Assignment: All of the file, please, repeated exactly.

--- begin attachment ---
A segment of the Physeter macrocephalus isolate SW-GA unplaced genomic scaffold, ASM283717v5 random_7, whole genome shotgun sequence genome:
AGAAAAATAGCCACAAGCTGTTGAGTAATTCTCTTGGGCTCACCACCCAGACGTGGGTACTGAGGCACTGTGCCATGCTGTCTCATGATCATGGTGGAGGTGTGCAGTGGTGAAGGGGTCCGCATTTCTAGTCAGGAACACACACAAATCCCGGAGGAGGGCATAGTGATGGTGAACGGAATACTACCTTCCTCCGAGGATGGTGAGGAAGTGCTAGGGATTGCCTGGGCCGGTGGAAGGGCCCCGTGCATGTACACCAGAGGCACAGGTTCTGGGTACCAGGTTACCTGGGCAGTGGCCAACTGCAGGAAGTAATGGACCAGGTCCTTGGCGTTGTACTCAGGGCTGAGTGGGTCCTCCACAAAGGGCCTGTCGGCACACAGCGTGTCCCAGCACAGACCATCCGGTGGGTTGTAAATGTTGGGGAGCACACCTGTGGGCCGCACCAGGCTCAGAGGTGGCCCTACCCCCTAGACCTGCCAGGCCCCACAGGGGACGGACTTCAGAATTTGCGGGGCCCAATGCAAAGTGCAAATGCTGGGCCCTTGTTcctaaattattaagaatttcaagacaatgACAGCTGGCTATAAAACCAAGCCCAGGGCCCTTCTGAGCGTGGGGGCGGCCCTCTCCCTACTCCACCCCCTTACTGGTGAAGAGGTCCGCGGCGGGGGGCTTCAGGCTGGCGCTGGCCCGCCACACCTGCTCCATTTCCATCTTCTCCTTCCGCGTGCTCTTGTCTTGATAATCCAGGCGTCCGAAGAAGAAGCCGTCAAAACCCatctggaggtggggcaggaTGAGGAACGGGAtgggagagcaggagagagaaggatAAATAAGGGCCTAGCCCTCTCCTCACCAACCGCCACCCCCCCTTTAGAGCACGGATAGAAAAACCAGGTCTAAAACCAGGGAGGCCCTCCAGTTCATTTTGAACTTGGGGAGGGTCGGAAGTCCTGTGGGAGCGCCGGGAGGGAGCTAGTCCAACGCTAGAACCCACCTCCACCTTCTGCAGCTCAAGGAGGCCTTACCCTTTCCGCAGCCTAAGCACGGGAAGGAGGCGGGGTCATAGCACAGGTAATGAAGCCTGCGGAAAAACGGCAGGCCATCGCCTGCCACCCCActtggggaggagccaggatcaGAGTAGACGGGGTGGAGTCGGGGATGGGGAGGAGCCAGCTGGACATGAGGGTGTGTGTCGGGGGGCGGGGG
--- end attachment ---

A segment of the Physeter macrocephalus isolate SW-GA unplaced genomic scaffold, ASM283717v5 random_7, whole genome shotgun sequence genome:
AGAAAAATAGCCACAAGCTGTTGAGTAATTCTCTTGGGCTCACCACCCAGACGTGGGTACTGAGGCACTGTGCCATGCTGTCTCATGATCATGGTGGAGGTGTGCAGTGGTGAAGGGGTCCGCATTTCTAGTCAGGAACACACACAAATCCCGGAGGAGGGCATAGTGATGGTGAACGGAATACTACCTTCCTCCGAGGATGGTGAGGAAGTGCTAGGGATTGCCTGGGCCGGTGGAAGGGCCCCGTGCATGTACACCAGAGGCACAGGTTCTGGGTACCAGGTTACCTGGGCAGTGGCCAACTGCAGGAAGTAATGGACCAGGTCCTTGGCGTTGTACTCAGGGCTGAGTGGGTCCTCCACAAAGGGCCTGTCGGCACACAGCGTGTCCCAGCACAGACCATCCGGTGGGTTGTAAATGTTGGGGAGCACACCTGTGGGCCGCACCAGGCTCAGAGGTGGCCCTACCCCCTAGACCTGCCAGGCCCCACAGGGGACGGACTTCAGAATTTGCGGGGCCCAATGCAAAGTGCAAATGCTGGGCCCTTGTTcctaaattattaagaatttcaagacaatgACAGCTGGCTATAAAACCAAGCCCAGGGCCCTTCTGAGCGTGGGGGCGGCCCTCTCCCTACTCCACCCCCTTACTGGTGAAGAGGTCCGCGGCGGGGGGCTTCAGGCTGGCGCTGGCCCGCCACACCTGCTCCATTTCCATCTTCTCCTTCCGCGTGCTCTTGTCTTGATAATCCAGGCGTCCGAAGAAGAAGCCGTCAAAACCCatctggaggtggggcaggaTGAGGAACGGGAtgggagagcaggagagagaaggatAAATAAGGGCCTAGCCCTCTCCTCACCAACCGCCACCCCCCCTTTAGAGCACGGATAGAAAAACCAGGTCTAAAACCAGGGAGGCCCTCCAGTTCATTTTGAACTTGGGGAGGGTCGGAAGTCCTGTGGGAGCGCCGGGAGGGAGCTAGTCCAACGCTAGAACCCACCTCCACCTTCTGCAGCTCAAGGAGGCCTTACCCTTTCCGCAGCCTAAGCACGGGAAGGAGGCGGGGTCATAGCACAGGTAATGAAGCCTGCGGAAAAACGGCAGGCCATCGCCTGCCACCCCActtggggaggagccaggatcaGAGTAGACGGGGTGGAGTCGGGGATGGGGAGGAGCCAGCTGGACATGAGGGTGTGTGTCGGGGGGCGGGGG